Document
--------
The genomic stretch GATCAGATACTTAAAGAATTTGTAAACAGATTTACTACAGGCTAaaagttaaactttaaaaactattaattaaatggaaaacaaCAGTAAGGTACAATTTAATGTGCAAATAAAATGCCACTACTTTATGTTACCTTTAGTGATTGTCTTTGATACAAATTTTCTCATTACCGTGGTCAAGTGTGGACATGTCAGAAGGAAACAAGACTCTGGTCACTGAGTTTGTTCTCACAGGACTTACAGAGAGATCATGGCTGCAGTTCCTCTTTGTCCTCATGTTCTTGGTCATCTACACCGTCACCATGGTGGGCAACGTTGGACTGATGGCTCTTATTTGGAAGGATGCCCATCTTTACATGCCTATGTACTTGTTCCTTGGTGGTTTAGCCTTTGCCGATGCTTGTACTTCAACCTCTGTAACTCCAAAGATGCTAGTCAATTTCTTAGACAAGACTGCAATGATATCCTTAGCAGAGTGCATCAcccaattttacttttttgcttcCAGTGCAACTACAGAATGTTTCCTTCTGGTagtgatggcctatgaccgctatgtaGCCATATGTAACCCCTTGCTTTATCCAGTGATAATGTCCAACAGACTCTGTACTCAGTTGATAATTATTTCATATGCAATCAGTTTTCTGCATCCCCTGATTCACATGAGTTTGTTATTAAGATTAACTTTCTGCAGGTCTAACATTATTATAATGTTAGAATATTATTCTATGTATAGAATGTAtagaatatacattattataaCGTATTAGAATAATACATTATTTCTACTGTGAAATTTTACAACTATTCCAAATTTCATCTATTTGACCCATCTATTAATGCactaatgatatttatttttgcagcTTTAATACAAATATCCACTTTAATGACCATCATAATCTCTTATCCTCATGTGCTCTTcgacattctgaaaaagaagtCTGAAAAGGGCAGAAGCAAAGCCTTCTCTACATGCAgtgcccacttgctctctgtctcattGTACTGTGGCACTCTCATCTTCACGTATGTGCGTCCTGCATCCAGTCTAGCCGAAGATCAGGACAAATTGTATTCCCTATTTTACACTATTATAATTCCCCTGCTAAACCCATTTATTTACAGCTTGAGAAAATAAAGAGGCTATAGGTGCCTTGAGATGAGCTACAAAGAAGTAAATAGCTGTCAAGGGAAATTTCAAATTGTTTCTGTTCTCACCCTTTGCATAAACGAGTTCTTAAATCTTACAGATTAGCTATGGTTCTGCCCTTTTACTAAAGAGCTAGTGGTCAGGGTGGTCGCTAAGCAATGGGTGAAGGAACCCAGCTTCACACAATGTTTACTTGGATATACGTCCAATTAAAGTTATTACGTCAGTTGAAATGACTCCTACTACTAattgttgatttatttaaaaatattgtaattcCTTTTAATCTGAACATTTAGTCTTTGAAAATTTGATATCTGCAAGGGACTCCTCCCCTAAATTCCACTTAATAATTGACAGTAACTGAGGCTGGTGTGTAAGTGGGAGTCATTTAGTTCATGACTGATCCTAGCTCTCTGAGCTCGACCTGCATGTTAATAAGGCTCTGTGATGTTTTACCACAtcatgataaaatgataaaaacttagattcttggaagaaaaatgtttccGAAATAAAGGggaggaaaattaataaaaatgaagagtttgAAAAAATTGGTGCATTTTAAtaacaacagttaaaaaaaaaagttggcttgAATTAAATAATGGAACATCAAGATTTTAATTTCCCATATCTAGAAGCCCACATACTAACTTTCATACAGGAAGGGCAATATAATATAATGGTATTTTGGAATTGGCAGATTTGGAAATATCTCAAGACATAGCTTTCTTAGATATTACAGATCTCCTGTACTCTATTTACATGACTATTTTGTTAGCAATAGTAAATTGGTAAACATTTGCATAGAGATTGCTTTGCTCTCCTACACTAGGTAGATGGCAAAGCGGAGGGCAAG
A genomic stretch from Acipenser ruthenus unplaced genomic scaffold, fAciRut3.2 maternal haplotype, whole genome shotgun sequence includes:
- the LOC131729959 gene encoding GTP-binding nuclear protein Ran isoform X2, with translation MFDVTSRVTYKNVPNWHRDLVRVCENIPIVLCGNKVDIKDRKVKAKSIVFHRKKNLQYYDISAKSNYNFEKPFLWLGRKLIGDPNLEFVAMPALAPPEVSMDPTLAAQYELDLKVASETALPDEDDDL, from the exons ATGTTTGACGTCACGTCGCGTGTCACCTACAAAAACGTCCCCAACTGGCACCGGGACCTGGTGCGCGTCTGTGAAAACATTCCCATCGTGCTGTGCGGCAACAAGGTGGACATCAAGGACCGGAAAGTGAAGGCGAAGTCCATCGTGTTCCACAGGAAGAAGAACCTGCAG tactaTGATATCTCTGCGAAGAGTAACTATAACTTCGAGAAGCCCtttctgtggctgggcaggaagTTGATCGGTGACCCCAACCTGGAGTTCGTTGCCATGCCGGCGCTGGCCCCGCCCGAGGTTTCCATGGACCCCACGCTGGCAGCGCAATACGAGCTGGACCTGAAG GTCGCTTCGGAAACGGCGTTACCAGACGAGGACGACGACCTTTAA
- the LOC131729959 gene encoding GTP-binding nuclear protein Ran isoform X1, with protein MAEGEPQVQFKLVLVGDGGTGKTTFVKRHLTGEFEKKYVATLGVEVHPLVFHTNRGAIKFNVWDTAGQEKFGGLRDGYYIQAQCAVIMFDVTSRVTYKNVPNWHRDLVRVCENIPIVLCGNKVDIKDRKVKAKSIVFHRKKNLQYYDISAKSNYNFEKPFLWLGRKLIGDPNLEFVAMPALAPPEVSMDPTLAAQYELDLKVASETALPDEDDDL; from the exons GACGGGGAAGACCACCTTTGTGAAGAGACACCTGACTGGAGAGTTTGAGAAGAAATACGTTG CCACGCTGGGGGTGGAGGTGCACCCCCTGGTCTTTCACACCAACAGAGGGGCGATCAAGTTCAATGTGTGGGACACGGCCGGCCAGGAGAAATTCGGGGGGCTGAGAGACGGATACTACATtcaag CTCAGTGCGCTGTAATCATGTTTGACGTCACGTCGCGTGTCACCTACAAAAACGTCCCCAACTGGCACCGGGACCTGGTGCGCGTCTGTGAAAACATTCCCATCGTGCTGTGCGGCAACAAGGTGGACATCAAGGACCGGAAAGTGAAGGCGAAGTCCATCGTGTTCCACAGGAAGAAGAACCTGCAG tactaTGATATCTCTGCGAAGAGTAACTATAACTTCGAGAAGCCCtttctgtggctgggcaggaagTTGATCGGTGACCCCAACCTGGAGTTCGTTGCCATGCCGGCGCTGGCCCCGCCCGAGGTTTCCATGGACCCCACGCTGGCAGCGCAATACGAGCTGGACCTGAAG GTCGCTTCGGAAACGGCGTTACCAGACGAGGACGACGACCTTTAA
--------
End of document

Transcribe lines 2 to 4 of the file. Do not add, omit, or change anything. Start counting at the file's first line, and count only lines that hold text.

A genomic stretch from Acipenser ruthenus unplaced genomic scaffold, fAciRut3.2 maternal haplotype, whole genome shotgun sequence includes:
- the LOC131729959 gene encoding GTP-binding nuclear protein Ran isoform X2, with translation MFDVTSRVTYKNVPNWHRDLVRVCENIPIVLCGNKVDIKDRKVKAKSIVFHRKKNLQYYDISAKSNYNFEKPFLWLGRKLIGDPNLEFVAMPALAPPEVSMDPTLAAQYELDLKVASETALPDEDDDL, from the exons ATGTTTGACGTCACGTCGCGTGTCACCTACAAAAACGTCCCCAACTGGCACCGGGACCTGGTGCGCGTCTGTGAAAACATTCCCATCGTGCTGTGCGGCAACAAGGTGGACATCAAGGACCGGAAAGTGAAGGCGAAGTCCATCGTGTTCCACAGGAAGAAGAACCTGCAG tactaTGATATCTCTGCGAAGAGTAACTATAACTTCGAGAAGCCCtttctgtggctgggcaggaagTTGATCGGTGACCCCAACCTGGAGTTCGTTGCCATGCCGGCGCTGGCCCCGCCCGAGGTTTCCATGGACCCCACGCTGGCAGCGCAATACGAGCTGGACCTGAAG GTCGCTTCGGAAACGGCGTTACCAGACGAGGACGACGACCTTTAA
- the LOC131729959 gene encoding GTP-binding nuclear protein Ran isoform X1, with protein MAEGEPQVQFKLVLVGDGGTGKTTFVKRHLTGEFEKKYVATLGVEVHPLVFHTNRGAIKFNVWDTAGQEKFGGLRDGYYIQAQCAVIMFDVTSRVTYKNVPNWHRDLVRVCENIPIVLCGNKVDIKDRKVKAKSIVFHRKKNLQYYDISAKSNYNFEKPFLWLGRKLIGDPNLEFVAMPALAPPEVSMDPTLAAQYELDLKVASETALPDEDDDL; from the exons GACGGGGAAGACCACCTTTGTGAAGAGACACCTGACTGGAGAGTTTGAGAAGAAATACGTTG CCACGCTGGGGGTGGAGGTGCACCCCCTGGTCTTTCACACCAACAGAGGGGCGATCAAGTTCAATGTGTGGGACACGGCCGGCCAGGAGAAATTCGGGGGGCTGAGAGACGGATACTACATtcaag CTCAGTGCGCTGTAATCATGTTTGACGTCACGTCGCGTGTCACCTACAAAAACGTCCCCAACTGGCACCGGGACCTGGTGCGCGTCTGTGAAAACATTCCCATCGTGCTGTGCGGCAACAAGGTGGACATCAAGGACCGGAAAGTGAAGGCGAAGTCCATCGTGTTCCACAGGAAGAAGAACCTGCAG tactaTGATATCTCTGCGAAGAGTAACTATAACTTCGAGAAGCCCtttctgtggctgggcaggaagTTGATCGGTGACCCCAACCTGGAGTTCGTTGCCATGCCGGCGCTGGCCCCGCCCGAGGTTTCCATGGACCCCACGCTGGCAGCGCAATACGAGCTGGACCTGAAG GTCGCTTCGGAAACGGCGTTACCAGACGAGGACGACGACCTTTAA